Let’s use mechanisation to address food security issues – Agric Ministry
The Ministry of Food and Agriculture has asked farmers to consider mechanisation as a way of addressing issues of food security.
The Ministry said challenges such as erratic rainfall, over-aged farming population, and high demand for quality produce, would require the adoption of engineering technologies.
“Presently, there is recognition from stakeholders for the need to increase mechanisation right across the agriculture value chain, thus from land preparation, planting, crop maintenance through to harvesting and handling of produce,” Mr Patrick Ohene Aboagye, Deputy Director of Agric Engineering Services Directorate, said.
He was speaking on behalf of the Minister of Agriculture, Dr. Owusu Afriyie Akoto, at the launch of the Massey Ferguson (MF) range of agricultural machinery products in Accra, held under the theme, “Born to Farm.
The Minister said the need to increase agricultural productivity to feed the increasing population led the government to embark on planting for food and jobs in 2017 to revive agriculture and make it a catalyst for economic development.
Despite the interventions, he said approximately 70 per cent of farmers in Ghana still operated at a small scale level with basic traditional tools of farming, which contributed to about 65 per cent of agricultural output.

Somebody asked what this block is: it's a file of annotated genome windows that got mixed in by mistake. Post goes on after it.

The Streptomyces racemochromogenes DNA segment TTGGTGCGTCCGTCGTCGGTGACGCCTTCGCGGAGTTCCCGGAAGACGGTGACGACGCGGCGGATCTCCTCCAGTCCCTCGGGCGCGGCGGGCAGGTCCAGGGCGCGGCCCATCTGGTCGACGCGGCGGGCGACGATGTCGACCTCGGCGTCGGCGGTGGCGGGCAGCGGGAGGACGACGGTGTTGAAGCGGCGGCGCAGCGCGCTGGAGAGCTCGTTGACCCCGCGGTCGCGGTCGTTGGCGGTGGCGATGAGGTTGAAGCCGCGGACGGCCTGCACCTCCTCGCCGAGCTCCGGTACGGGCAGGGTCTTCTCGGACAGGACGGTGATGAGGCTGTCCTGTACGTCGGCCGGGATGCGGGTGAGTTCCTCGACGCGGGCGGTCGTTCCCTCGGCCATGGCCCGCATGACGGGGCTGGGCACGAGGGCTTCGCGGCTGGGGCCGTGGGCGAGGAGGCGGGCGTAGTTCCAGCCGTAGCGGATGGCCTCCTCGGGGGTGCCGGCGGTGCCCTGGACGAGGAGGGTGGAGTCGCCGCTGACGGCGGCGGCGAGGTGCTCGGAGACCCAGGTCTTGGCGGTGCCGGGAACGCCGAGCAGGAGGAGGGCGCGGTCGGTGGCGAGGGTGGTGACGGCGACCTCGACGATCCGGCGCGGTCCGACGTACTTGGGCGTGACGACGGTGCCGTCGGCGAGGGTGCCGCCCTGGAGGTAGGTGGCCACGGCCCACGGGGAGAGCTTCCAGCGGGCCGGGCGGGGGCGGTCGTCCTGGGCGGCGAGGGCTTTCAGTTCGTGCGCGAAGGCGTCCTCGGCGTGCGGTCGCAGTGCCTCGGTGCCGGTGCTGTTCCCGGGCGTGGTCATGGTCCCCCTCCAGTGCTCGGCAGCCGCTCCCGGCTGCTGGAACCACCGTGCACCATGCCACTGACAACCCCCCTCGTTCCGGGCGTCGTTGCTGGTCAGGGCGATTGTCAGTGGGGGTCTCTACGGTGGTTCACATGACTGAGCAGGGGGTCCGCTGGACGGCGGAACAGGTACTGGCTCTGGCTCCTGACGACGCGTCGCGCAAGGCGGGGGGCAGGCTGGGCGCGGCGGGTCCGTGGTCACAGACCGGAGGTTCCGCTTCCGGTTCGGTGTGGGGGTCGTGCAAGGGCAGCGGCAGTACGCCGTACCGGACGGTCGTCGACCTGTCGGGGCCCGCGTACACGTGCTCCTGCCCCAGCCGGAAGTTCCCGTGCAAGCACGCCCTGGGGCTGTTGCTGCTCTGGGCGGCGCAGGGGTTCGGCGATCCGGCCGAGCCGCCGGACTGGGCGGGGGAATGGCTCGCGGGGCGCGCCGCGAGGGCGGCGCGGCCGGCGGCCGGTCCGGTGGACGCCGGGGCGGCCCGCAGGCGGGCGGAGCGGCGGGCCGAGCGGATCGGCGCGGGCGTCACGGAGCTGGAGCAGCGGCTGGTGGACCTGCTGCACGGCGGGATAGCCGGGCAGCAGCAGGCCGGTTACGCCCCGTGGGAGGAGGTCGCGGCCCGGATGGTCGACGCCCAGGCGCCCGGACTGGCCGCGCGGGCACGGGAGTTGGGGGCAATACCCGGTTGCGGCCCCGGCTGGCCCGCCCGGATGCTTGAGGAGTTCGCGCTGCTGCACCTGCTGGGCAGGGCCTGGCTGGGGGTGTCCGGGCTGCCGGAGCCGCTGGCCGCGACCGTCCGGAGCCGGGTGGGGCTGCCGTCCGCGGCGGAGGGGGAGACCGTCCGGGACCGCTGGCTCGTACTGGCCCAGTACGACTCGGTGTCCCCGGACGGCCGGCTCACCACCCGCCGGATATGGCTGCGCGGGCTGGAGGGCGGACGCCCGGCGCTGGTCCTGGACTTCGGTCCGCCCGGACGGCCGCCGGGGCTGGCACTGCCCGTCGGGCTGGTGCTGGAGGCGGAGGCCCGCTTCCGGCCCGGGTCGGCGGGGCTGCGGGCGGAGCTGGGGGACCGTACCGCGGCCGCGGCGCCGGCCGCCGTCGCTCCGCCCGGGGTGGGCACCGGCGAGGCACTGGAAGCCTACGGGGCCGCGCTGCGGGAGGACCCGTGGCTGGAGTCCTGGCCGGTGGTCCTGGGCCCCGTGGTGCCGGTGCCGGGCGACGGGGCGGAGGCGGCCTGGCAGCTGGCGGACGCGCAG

“It is estimated that about 8 million hectares of Ghana’s land are considered suitable for mechanised farming. However, due to limited availability and poor access to suitable farm power, less than 30 per cent of the productive area is cultivated,” he said.
The Minister noted that factors such as poor after-sale service, selection of the wrong machinery for the local terrain, limited skilled labour as well as poor management skill had in the past led to low output from mechanisation intervention, which had caused a dip in the enthusiasm of international partners to champion mechanisation.
“Additionally, some articles gave an erroneous impression that mechanisation was not an economically viable venture” he added.
Dr Akoto said that the adoption of mechanisation approach would lead to the increase of more commercially viable farms and increased productivity of food crops, adding that, “it is our hope that people will embrace the concept of the need to farm, given the appropriate set of mechanisation input to contribute to food security and emergency preparedness.”
Mrs Kalysta Darko-O’kell, the Managing Director of Mechanical Lloyd PLC, which is the sole distributor of MF products in the country said agriculture, directly and indirectly, impacted the lives of Ghanaians and was, “the reason the Company remains committed to providing world class products and services.”
On display at the launch were Massey Ferguson MF 2168 Rice Combine Harvester capable of harvesting rice under extreme conditions and MF 5700 Global series ideally suited for wide range of field work and transport.
The rest were other MF range of tractors that include MF 375 as well as harrows, ploughs, planters, sprayers, balers trailers, among others.